1. Understanding and tolerance are so important. You don’t have to agree or like what others do or how they think, but you can definitely try to understand it and accept that it works for them and be happy for them. Some things you do decide you like and take on and your life is enriched by it. Beauty!! You’d never find this out if you weren’t first open to understanding. Great thoughts Nithya! Thank you

  2. I agree that traveling helps expose us to new ideas and ways of doing things. This is very good. However, I must admit that, even though I have lived overseas for 6 years, I still find that I can get annoyed with people who do things differently from me. I can think that my way is right and their way is wrong. For example, I live in Asia and have a 6-month-old baby girl. In Asia, it is very culturally acceptable for anybody and everybody to tell a young mom everything she is doing wrong. I cannot leave my apartment without a myriad of people (strangers) telling me that my baby is too hot, cold, shouldn’t suck her fingers, shouldn’t chew her toys, shouldn’t be carried a front carrier, etc. I get asked by perfect strangers whether my daughter drinks breast milk or formula, whether she was born naturally or via c-section. All of this seriously messes with my American sense of independence. Sometimes I want to scream, “Is this your child?!” Sometimes I am kind and patient towards people. But other times I am cold and hostile. I’m just being honest.

    So, I write all this to say that, yes, traveling opens our eyes to a whole new world. But I don’t know that it is a “cure” for how I can be impatient and downright unkind to people sometimes.

    Thanks for the post, though. I like your site a lot.

    1. I think it is perfectly okay to get annoyed in situations like this and I think that everyone goes through this in one way or another. It is much harder to deal with when it is a culture that is not your own.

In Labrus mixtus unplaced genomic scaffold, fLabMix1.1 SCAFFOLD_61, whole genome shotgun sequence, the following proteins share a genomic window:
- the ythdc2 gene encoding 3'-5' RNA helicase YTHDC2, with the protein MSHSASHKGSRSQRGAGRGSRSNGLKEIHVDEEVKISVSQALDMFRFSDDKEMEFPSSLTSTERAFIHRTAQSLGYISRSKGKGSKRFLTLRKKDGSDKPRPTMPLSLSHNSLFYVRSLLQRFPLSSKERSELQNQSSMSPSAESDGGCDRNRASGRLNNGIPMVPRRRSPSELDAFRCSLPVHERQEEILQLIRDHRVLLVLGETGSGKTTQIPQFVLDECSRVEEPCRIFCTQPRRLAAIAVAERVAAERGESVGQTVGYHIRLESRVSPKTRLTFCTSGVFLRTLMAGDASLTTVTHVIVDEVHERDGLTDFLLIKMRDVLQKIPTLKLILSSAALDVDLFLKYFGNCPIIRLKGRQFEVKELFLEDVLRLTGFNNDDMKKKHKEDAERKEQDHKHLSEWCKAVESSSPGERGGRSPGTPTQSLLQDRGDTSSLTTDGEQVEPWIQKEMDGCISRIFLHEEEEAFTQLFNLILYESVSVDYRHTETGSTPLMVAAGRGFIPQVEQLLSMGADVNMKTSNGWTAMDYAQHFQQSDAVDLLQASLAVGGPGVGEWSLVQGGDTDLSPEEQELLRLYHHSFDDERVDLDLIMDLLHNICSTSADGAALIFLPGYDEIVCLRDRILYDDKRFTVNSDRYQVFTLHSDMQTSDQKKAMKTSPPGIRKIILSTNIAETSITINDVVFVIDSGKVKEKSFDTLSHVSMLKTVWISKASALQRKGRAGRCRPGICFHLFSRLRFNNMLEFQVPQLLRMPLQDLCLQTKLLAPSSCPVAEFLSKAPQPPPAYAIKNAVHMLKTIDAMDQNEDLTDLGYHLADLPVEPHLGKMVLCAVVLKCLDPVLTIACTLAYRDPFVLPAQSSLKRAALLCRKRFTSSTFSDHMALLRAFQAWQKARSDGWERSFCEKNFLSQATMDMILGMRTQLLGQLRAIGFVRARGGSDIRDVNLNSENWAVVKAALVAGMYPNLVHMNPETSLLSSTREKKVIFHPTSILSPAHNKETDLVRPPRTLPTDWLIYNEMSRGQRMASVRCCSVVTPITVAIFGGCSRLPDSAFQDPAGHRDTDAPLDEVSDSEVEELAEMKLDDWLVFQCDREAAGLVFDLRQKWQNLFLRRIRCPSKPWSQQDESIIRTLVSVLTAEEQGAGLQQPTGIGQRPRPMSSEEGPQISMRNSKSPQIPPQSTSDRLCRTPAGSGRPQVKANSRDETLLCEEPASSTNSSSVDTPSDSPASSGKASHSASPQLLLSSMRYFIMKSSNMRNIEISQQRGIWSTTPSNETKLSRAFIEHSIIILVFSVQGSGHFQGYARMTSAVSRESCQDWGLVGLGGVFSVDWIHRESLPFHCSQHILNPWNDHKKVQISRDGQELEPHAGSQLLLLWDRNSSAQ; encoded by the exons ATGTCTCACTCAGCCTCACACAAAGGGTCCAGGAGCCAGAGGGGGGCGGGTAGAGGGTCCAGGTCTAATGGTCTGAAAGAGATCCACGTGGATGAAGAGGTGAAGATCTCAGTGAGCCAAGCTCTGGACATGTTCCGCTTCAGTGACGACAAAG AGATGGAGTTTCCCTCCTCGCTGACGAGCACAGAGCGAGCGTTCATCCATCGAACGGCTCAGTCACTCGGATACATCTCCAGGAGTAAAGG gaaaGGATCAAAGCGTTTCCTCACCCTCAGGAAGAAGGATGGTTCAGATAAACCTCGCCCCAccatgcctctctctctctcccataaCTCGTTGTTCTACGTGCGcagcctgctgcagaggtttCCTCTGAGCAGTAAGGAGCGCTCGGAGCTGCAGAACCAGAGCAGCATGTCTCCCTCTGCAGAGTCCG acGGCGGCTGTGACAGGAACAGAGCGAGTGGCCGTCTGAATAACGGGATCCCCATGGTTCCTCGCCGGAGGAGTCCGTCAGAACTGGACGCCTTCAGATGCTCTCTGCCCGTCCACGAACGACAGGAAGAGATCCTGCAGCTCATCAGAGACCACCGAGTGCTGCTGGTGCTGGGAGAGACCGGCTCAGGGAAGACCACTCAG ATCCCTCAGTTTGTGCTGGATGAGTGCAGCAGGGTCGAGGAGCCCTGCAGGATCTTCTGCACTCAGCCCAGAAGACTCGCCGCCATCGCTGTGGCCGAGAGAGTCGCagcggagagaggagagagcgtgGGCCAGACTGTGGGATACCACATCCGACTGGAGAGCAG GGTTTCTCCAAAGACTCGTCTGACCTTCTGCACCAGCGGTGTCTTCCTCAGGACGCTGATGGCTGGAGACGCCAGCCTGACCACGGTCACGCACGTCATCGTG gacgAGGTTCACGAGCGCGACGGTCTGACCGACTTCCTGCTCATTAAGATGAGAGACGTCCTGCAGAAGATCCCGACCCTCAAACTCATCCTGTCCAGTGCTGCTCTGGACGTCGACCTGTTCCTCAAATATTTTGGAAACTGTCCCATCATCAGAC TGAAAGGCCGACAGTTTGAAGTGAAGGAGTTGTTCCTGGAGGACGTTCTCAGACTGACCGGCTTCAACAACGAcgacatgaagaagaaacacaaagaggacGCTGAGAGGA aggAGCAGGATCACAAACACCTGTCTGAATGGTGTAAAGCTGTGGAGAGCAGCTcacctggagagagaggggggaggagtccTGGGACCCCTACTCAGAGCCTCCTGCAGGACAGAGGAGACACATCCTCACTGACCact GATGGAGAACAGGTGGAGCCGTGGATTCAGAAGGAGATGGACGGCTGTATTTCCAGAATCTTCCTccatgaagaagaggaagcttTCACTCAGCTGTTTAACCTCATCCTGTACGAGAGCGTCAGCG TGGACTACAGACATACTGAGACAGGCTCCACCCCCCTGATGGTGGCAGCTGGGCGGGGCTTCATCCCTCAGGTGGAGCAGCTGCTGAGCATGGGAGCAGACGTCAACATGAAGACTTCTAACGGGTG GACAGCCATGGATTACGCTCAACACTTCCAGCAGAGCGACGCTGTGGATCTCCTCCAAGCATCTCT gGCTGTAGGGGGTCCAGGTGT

I think by being honest you are recognizing this is a part of you. You can’t grow if you don’t acknowledge and accept where you are now.

      I would not beat myself up about it though if I was you. I really think it is natural for you to get irritated by that. i know I certainly would. I hate people telling me how I should be raising my child. I think you get that anywhere. People think they are being helpful but they just put you into a spin. i think just do your best to smile and say thanks for that and walk away.

      When Kalyra was born I had people constantly telling me this sort of stuff, and it confused me. I ended up going against my better judgement and what I felt to be right for me as they had terrified me into thinking I had it wrong- their way ended up being a disaster for me. So now, I just kindly smile and say thank you and let it go in one ear out the other and change the conversation. For any new mothers my advice will always be, “Trust in yourself. Only you know what works best for yourself and child.”

  3. That’s the main answer I give to people when I get the most frequent question of all- “Why do you travel so much?”

    It expands my mind!

  4. Unfortunately, I think some people are so close-minded that even travel wouldn’t help–although it certainly wouldn’t hurt.

    The word “moron” (or its cousin’s–idiots, stupid, imbeciles, jerks, etc.) has always rankled me. I believe all it really conveys is that the person who says it simply has a need to squelch others to make themselves look bigger, better or more important.

    Hmmm…maybe I’m close minded about people who are close minded? I should probably work on that.

    1. “I believe all it really conveys is that the person who says it simply has a need to squelch others to make themselves look bigger, better or more important.”

      totally agree. It is so obvious to everyone else but them. I agree that those words are very harsh and grating. It is interesting when you stop and think about being close minded about close minded people. I think it all the time about myself too and try to do better. As long as you are aware and doing your best to improve.

    1. I’m here right now Michael as i reply. Contemplating whether to have another cup before I leave! I love this place being my office.